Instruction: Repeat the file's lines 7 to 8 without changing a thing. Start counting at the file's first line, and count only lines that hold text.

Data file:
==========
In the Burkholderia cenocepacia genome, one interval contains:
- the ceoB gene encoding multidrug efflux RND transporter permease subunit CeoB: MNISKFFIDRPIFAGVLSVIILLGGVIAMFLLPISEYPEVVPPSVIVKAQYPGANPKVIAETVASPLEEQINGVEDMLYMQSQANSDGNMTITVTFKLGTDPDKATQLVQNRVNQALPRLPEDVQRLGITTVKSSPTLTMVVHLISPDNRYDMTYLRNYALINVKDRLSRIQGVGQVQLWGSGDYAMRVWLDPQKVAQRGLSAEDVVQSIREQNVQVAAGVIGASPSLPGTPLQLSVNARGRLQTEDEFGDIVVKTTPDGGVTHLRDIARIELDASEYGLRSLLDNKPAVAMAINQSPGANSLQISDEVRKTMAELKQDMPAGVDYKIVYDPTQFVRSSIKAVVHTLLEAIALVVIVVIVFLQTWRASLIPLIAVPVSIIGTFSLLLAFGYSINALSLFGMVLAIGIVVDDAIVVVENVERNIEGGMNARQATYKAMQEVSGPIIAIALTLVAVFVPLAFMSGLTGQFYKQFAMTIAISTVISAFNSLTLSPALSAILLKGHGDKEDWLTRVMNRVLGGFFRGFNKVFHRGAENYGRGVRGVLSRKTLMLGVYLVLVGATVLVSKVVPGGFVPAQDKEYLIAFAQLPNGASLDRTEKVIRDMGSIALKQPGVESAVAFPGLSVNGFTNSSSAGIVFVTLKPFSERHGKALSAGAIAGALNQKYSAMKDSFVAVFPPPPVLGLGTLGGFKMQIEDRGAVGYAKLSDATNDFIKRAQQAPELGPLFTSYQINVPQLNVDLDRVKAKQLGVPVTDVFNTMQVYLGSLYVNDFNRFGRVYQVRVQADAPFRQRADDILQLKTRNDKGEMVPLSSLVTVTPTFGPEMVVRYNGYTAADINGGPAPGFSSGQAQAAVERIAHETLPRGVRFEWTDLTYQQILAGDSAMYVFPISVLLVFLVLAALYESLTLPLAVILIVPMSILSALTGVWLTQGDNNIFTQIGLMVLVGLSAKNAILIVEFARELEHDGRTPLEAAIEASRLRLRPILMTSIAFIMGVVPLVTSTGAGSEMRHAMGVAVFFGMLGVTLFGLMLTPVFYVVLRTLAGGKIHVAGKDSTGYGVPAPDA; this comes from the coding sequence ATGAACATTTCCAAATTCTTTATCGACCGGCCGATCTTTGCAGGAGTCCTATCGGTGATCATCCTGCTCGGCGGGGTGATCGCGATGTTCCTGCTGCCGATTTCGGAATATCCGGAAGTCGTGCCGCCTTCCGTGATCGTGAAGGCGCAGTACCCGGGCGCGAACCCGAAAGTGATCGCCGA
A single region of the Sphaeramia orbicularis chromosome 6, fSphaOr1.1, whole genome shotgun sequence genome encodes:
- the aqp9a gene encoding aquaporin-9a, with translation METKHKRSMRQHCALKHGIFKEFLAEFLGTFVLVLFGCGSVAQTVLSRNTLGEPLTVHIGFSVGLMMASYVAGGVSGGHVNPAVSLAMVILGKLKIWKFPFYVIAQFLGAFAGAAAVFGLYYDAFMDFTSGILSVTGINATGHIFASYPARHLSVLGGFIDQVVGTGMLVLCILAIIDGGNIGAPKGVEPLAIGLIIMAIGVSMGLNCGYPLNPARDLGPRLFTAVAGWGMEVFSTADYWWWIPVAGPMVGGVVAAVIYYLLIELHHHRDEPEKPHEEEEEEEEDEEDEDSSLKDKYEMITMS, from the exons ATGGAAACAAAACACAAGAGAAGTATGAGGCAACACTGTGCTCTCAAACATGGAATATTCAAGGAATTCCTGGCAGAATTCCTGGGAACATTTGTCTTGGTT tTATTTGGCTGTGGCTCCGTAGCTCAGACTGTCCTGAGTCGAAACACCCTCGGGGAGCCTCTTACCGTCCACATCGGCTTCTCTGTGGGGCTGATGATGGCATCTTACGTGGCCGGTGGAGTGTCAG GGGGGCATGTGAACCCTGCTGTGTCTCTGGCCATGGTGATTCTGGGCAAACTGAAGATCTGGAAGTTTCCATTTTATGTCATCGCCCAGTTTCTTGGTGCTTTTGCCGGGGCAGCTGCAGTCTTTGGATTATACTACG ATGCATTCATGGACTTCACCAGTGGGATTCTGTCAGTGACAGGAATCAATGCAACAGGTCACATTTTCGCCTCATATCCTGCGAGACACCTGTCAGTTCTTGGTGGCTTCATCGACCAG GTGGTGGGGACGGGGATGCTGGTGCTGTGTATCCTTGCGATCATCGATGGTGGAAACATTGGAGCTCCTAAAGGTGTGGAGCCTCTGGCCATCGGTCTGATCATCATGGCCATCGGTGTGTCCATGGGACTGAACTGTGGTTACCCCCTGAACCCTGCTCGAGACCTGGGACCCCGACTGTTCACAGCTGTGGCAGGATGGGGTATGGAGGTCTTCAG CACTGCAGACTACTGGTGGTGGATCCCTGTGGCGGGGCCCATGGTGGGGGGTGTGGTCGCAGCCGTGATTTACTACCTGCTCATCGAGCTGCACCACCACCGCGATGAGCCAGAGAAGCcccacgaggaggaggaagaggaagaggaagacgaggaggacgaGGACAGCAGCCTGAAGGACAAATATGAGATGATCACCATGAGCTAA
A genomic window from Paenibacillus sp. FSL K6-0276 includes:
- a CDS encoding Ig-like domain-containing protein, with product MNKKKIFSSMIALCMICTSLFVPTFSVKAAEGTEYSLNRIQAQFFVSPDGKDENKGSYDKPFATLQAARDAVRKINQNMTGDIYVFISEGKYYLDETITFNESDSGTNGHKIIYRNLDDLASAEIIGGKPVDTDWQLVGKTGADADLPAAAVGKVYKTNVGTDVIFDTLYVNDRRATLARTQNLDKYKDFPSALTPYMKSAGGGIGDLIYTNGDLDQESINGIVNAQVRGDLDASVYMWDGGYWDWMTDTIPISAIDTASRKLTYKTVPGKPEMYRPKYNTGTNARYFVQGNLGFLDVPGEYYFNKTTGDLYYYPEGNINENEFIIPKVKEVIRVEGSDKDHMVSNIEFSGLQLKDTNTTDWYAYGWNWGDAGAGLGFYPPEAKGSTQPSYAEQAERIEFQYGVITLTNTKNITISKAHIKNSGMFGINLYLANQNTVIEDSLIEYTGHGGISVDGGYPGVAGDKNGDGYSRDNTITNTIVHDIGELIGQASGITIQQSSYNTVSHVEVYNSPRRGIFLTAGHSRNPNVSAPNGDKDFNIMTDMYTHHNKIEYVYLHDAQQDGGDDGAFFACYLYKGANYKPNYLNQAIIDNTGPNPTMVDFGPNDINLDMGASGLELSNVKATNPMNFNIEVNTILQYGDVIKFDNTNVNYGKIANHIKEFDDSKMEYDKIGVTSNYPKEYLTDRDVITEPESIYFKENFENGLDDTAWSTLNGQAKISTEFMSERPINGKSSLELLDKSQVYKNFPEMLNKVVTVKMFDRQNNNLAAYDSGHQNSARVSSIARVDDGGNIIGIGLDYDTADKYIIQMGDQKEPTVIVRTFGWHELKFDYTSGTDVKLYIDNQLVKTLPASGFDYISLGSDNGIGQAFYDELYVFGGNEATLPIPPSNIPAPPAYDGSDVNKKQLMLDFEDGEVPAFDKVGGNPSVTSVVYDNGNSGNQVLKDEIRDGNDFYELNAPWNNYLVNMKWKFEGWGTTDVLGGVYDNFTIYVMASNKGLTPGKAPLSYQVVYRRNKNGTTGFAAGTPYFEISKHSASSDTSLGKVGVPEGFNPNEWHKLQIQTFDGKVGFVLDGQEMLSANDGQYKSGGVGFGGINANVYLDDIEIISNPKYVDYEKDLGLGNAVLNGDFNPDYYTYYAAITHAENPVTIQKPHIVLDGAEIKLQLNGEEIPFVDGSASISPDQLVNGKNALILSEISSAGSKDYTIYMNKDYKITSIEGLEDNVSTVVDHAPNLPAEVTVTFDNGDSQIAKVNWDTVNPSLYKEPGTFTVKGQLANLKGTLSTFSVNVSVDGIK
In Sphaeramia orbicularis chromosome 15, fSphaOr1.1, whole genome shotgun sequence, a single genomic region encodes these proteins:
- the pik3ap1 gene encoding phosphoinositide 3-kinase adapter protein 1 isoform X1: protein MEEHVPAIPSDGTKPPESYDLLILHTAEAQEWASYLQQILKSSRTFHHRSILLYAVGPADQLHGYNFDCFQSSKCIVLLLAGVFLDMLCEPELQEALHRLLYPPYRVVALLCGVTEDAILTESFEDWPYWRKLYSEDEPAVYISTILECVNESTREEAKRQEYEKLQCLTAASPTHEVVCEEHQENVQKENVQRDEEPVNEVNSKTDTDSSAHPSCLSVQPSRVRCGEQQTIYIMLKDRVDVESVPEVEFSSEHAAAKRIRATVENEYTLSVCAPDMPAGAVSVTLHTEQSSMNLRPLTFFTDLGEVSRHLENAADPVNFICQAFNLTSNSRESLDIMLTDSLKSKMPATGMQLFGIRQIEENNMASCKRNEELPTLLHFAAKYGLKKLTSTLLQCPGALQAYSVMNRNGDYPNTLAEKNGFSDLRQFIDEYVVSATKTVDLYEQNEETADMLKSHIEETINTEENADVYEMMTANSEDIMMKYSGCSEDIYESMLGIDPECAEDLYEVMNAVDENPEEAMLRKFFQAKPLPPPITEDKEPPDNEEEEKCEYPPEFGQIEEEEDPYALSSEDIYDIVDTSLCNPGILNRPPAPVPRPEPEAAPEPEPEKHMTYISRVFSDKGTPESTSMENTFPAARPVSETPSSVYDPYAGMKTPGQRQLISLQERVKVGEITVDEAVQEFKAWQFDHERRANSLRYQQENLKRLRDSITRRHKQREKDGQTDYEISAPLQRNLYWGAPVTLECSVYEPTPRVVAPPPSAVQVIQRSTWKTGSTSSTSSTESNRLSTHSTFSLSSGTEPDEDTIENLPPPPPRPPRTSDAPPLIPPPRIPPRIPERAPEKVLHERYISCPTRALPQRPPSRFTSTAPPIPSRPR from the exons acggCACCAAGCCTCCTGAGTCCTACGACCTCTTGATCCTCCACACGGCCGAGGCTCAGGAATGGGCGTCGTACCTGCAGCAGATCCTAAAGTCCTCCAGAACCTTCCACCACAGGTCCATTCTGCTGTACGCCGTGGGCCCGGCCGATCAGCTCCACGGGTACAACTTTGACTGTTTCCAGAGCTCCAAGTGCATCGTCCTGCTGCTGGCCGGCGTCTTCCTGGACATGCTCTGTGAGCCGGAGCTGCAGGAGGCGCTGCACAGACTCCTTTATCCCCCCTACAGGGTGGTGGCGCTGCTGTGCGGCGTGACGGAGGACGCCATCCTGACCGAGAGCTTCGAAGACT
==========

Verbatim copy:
In Sphaeramia orbicularis chromosome 15, fSphaOr1.1, whole genome shotgun sequence, a single genomic region encodes these proteins:
- the pik3ap1 gene encoding phosphoinositide 3-kinase adapter protein 1 isoform X1: protein MEEHVPAIPSDGTKPPESYDLLILHTAEAQEWASYLQQILKSSRTFHHRSILLYAVGPADQLHGYNFDCFQSSKCIVLLLAGVFLDMLCEPELQEALHRLLYPPYRVVALLCGVTEDAILTESFEDWPYWRKLYSEDEPAVYISTILECVNESTREEAKRQEYEKLQCLTAASPTHEVVCEEHQENVQKENVQRDEEPVNEVNSKTDTDSSAHPSCLSVQPSRVRCGEQQTIYIMLKDRVDVESVPEVEFSSEHAAAKRIRATVENEYTLSVCAPDMPAGAVSVTLHTEQSSMNLRPLTFFTDLGEVSRHLENAADPVNFICQAFNLTSNSRESLDIMLTDSLKSKMPATGMQLFGIRQIEENNMASCKRNEELPTLLHFAAKYGLKKLTSTLLQCPGALQAYSVMNRNGDYPNTLAEKNGFSDLRQFIDEYVVSATKTVDLYEQNEETADMLKSHIEETINTEENADVYEMMTANSEDIMMKYSGCSEDIYESMLGIDPECAEDLYEVMNAVDENPEEAMLRKFFQAKPLPPPITEDKEPPDNEEEEKCEYPPEFGQIEEEEDPYALSSEDIYDIVDTSLCNPGILNRPPAPVPRPEPEAAPEPEPEKHMTYISRVFSDKGTPESTSMENTFPAARPVSETPSSVYDPYAGMKTPGQRQLISLQERVKVGEITVDEAVQEFKAWQFDHERRANSLRYQQENLKRLRDSITRRHKQREKDGQTDYEISAPLQRNLYWGAPVTLECSVYEPTPRVVAPPPSAVQVIQRSTWKTGSTSSTSSTESNRLSTHSTFSLSSGTEPDEDTIENLPPPPPRPPRTSDAPPLIPPPRIPPRIPERAPEKVLHERYISCPTRALPQRPPSRFTSTAPPIPSRPR from the exons acggCACCAAGCCTCCTGAGTCCTACGACCTCTTGATCCTCCACACGGCCGAGGCTCAGGAATGGGCGTCGTACCTGCAGCAGATCCTAAAGTCCTCCAGAACCTTCCACCACAGGTCCATTCTGCTGTACGCCGTGGGCCCGGCCGATCAGCTCCACGGGTACAACTTTGACTGTTTCCAGAGCTCCAAGTGCATCGTCCTGCTGCTGGCCGGCGTCTTCCTGGACATGCTCTGTGAGCCGGAGCTGCAGGAGGCGCTGCACAGACTCCTTTATCCCCCCTACAGGGTGGTGGCGCTGCTGTGCGGCGTGACGGAGGACGCCATCCTGACCGAGAGCTTCGAAGACT